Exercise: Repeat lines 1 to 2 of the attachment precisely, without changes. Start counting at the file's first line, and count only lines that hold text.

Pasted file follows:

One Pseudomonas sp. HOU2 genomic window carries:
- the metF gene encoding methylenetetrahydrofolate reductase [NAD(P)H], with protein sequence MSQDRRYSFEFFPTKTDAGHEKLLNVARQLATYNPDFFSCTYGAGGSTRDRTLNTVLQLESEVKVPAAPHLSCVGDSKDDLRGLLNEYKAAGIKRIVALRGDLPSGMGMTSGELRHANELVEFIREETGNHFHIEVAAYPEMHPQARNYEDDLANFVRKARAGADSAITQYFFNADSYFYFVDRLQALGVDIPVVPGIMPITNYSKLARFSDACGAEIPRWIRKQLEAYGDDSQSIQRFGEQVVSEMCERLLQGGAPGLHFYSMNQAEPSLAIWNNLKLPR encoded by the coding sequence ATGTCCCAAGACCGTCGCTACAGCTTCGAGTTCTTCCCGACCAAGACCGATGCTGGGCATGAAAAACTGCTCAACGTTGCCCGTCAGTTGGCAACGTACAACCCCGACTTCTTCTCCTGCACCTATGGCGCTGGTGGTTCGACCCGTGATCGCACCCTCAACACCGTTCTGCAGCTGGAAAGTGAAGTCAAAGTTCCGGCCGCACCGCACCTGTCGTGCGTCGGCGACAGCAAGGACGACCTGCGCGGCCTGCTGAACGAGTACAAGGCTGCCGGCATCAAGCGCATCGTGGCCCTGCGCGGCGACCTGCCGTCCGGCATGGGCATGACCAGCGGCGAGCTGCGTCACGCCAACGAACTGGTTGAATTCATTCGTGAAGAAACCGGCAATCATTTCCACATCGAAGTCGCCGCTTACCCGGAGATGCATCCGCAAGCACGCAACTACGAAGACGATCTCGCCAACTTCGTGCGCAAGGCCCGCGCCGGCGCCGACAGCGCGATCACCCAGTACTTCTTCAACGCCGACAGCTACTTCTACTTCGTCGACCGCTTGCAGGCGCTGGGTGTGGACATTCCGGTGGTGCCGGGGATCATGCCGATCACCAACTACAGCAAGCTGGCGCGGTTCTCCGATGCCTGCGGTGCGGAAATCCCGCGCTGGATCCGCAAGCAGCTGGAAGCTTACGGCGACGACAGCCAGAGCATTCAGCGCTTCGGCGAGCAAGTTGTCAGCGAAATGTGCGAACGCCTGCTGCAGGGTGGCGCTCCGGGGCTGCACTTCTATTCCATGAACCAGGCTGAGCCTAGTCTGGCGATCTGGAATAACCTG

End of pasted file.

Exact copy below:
One Pseudomonas sp. HOU2 genomic window carries:
- the metF gene encoding methylenetetrahydrofolate reductase [NAD(P)H], with protein sequence MSQDRRYSFEFFPTKTDAGHEKLLNVARQLATYNPDFFSCTYGAGGSTRDRTLNTVLQLESEVKVPAAPHLSCVGDSKDDLRGLLNEYKAAGIKRIVALRGDLPSGMGMTSGELRHANELVEFIREETGNHFHIEVAAYPEMHPQARNYEDDLANFVRKARAGADSAITQYFFNADSYFYFVDRLQALGVDIPVVPGIMPITNYSKLARFSDACGAEIPRWIRKQLEAYGDDSQSIQRFGEQVVSEMCERLLQGGAPGLHFYSMNQAEPSLAIWNNLKLPR encoded by the coding sequence ATGTCCCAAGACCGTCGCTACAGCTTCGAGTTCTTCCCGACCAAGACCGATGCTGGGCATGAAAAACTGCTCAACGTTGCCCGTCAGTTGGCAACGTACAACCCCGACTTCTTCTCCTGCACCTATGGCGCTGGTGGTTCGACCCGTGATCGCACCCTCAACACCGTTCTGCAGCTGGAAAGTGAAGTCAAAGTTCCGGCCGCACCGCACCTGTCGTGCGTCGGCGACAGCAAGGACGACCTGCGCGGCCTGCTGAACGAGTACAAGGCTGCCGGCATCAAGCGCATCGTGGCCCTGCGCGGCGACCTGCCGTCCGGCATGGGCATGACCAGCGGCGAGCTGCGTCACGCCAACGAACTGGTTGAATTCATTCGTGAAGAAACCGGCAATCATTTCCACATCGAAGTCGCCGCTTACCCGGAGATGCATCCGCAAGCACGCAACTACGAAGACGATCTCGCCAACTTCGTGCGCAAGGCCCGCGCCGGCGCCGACAGCGCGATCACCCAGTACTTCTTCAACGCCGACAGCTACTTCTACTTCGTCGACCGCTTGCAGGCGCTGGGTGTGGACATTCCGGTGGTGCCGGGGATCATGCCGATCACCAACTACAGCAAGCTGGCGCGGTTCTCCGATGCCTGCGGTGCGGAAATCCCGCGCTGGATCCGCAAGCAGCTGGAAGCTTACGGCGACGACAGCCAGAGCATTCAGCGCTTCGGCGAGCAAGTTGTCAGCGAAATGTGCGAACGCCTGCTGCAGGGTGGCGCTCCGGGGCTGCACTTCTATTCCATGAACCAGGCTGAGCCTAGTCTGGCGATCTGGAATAACCTG